Climate change presents a considerable threat to human security, with notable gender disproportions. Women's vulnerability to climate change has implications on agro-based livelihoods, especially the rural populace. The primary purpose of this study was to assess women's vulnerability to climate change and the gender-skewed implications on agro-based livelihoods in rural Zvishavane, Zimbabwe. A qualitative approach that used purposive sampling techniques was adopted. Data was collected through 20 in-depth interviews with 11 de jure and 9 de facto small-scale female-headed farmer households. Two focus group discussions with mixed de facto and de jure small-scale female-headed farmer households were also conducted. Five key informant interviews were held with departmental heads of the Ministry of Women's Affairs, Gender and Community Development; the Agriculture Technical Extension Service Department; the Livestock Production Department; the Runde Rural District Council and the Meteorological Services Department. Gendered effects were noted in terms of increased roles and responsibilities for women. Observations showed that there was an increase in distances travelled by women to fetch water owing to a depleted water table. Climate-induced migration of men due to depleted livelihoods in rural areas has also increased roles and responsibilities for women. The traditional male responsibilities assumed by women included cattle herding and ox-driven ploughing. This study concluded that adaptation strategies towards vulnerability to climate change have to be gender-sensitive and area-specific. This study also recommended that response programmes and policies meant to curb existing gendered vulnerabilities should be informed by evidence because climate-change effects are unique for different geographical areas. Moreover, adaptation activities should be mainstreamed in community processes so as to reduce the burden on women and increase sustainability opportunities.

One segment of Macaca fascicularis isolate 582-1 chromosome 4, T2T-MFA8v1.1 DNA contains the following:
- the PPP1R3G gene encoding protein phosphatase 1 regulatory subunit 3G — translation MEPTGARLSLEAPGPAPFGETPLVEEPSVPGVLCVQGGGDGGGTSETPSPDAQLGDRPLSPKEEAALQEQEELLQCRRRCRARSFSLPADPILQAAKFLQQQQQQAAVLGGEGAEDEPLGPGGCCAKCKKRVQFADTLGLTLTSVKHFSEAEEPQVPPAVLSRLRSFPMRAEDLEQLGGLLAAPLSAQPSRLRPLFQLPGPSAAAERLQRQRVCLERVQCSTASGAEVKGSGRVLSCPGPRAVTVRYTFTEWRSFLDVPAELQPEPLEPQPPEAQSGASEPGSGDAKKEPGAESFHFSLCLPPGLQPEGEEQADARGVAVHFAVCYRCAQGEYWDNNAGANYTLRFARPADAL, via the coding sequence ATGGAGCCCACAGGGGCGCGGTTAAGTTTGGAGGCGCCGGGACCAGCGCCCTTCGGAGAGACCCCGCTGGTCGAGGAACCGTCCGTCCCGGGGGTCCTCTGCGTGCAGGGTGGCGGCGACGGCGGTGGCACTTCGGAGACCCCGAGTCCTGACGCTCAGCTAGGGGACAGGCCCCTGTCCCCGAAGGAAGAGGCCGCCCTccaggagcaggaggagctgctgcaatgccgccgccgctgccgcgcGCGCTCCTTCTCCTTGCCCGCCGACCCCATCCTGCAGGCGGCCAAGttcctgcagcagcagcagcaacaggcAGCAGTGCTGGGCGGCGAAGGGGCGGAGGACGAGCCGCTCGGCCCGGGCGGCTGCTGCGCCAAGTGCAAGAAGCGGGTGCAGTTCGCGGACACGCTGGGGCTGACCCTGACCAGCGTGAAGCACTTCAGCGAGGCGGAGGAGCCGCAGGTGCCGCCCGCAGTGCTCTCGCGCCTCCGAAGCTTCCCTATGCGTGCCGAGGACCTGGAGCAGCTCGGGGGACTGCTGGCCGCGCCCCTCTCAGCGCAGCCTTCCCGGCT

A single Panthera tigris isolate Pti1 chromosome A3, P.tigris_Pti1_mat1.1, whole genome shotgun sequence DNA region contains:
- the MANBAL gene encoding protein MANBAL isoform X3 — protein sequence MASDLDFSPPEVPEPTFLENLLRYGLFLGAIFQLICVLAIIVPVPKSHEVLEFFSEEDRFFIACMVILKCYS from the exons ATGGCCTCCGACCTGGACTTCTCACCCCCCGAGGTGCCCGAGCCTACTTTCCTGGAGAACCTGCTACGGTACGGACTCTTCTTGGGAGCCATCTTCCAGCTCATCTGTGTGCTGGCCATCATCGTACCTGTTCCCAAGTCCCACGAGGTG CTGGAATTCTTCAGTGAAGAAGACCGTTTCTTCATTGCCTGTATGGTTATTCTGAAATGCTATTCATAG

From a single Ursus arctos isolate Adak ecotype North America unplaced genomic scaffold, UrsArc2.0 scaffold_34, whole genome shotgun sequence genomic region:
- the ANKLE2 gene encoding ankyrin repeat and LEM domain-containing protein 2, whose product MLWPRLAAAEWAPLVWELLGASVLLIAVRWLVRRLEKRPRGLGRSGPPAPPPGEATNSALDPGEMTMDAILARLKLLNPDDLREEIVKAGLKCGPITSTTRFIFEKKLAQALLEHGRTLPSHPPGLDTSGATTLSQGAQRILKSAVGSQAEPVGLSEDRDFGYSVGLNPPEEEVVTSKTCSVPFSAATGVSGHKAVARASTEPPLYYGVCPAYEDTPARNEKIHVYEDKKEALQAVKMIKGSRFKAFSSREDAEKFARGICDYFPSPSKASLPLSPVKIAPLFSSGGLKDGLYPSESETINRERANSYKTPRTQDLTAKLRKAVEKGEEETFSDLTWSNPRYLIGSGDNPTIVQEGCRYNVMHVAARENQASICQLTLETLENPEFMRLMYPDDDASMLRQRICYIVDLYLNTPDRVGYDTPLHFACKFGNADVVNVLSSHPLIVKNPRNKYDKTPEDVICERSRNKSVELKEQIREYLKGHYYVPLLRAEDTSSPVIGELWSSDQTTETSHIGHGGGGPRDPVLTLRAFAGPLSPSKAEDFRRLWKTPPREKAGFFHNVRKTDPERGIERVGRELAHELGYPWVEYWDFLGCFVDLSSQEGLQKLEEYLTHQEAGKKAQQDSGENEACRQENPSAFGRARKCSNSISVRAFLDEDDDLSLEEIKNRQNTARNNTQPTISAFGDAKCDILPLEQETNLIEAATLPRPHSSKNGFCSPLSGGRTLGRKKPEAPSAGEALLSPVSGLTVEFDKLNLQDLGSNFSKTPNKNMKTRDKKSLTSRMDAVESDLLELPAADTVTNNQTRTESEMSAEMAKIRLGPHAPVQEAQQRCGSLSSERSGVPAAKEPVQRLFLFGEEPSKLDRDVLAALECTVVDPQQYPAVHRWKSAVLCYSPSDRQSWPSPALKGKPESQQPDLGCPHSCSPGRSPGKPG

Keywords: de facto household head, de jure household head, gender, smallholder farmers, vulnerability, climate change

Topics: Agriculture, Displacement & Migration, Climate Displacement, Environment, Climate Change, Gender, Gender Roles, Households, Livelihoods, Security, Human Security Regions: Africa, Southern Africa Countries: Zimbabwe

Year: 2020

The Role of the Microcredit Program in Women's Empowerment in a Natural Disaster-Prone Area of Bangladesh: A Critical Analysis

Citation:

Ara, Mst Jesmin. 2019. "The Role of the Microcredit Program in Women's Empowerment in a Natural Disaster-Prone Area of Bangladesh: A Critical Analysis." International Journal of Agriculture and Environmental Research 5 (3).

Author: Mst Jesmin Ara

Abstract: